The EPA will test air quality in more than 200 homes and businesses to see whether soil contaminants are releasing vapors indoors.
The Environmental Protection Agency began taking air samples Monday from beneath basements in St. Louis Park to determine whether vapors from soil are infiltrating more than 200 homes and businesses.
The action comes after tests associated with groundwater contamination in the suburb discovered solvent fumes in shallow soil samples last year. State investigators, meanwhile, are zeroing in on the origins of the pollution.
"Some of the preliminary soil vapor samples that came back indicate that there may be as many as five different sources in the area," said Dave Scheer, hydrogeologist for the Minnesota Pollution Control Agency.
The contaminants of greatest concern, said EPA on-scene coordinator Sonia Vega, are trichloroethelene and perchloroethelene, solvents that have been used for decades as industrial degreasers, metal cleaners and dry-cleaning fluids.
The substances, known as volatile organic compounds, do not affect drinking water supplies in the St. Louis Park area, which are much deeper, according to state pollution officials.
Jim Kelly, health risk assessor for the Minnesota Department of Health, said that there are no indications so far that vapors have seeped into any homes or businesses, and tests of two schools done last month showed no contamination. But Kelly said that authorities need full assurance that even low levels of the chemicals are not getting into any dwellings.
"Long-term exposure [to these chemicals] could slightly increase the risk of certain adverse health effects, including sometimes cancer or effects on different organ systems such as the liver," Kelly said.
Vega said that 218 St. Louis Park property owners have given permission for the testing, five have refused, and about two dozen are waiting to see what the results are for their neighbors. The area being tested is on both sides of Hwy. 7 near Wooddale Avenue. Homes being tested have a hollow metal probe about the width of a pencil inserted into a hole drilled into their basement floors.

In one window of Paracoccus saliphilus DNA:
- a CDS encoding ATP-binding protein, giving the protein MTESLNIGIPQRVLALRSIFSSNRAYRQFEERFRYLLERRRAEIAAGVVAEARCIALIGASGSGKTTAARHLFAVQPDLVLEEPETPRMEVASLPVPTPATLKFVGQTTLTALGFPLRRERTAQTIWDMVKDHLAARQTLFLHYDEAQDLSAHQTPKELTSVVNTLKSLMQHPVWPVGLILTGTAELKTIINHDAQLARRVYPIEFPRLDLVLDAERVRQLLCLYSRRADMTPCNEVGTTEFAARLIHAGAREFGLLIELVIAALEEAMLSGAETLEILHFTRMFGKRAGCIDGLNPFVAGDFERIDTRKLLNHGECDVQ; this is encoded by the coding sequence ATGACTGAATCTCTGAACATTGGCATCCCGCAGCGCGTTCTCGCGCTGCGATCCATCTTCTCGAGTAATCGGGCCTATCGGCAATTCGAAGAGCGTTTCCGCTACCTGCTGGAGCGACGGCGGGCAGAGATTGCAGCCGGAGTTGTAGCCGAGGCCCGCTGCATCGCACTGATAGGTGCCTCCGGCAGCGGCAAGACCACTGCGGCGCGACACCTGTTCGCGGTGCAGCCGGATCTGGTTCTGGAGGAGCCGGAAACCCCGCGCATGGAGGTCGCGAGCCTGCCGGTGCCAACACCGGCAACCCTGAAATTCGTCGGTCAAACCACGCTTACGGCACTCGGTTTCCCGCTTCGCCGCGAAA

Vega said the lab will process about 50 samples a day during this week. If any homes or businesses show high levels of contaminants, lab staff will drive to those homes next week and collect air samples from different areas of the house.
Results of the tests will be available within a day or two to property owners, Vega said, and a preliminary summary of all of the tests will be released within a couple of weeks. If a house has a problem, she said, the remedy would be to install one or more collection pipes in the basement floor and use a small vacuum pump to direct the vapors outdoors.
The EPA Superfund is paying to test the St. Louis Park dwellings at a cost of about $1 million, Vega said, and will also assume the estimated $1,500 cost for homeowners, but not for businesses, if the properties need venting systems.
Once the agencies identify the sources of the pollution more precisely and confirm that data, Scheer said, they can also decide the best methods of cleanup, and whether current firms, former businesses, or the Superfund will pay the bill.
Tom Meersman • 612-673-7388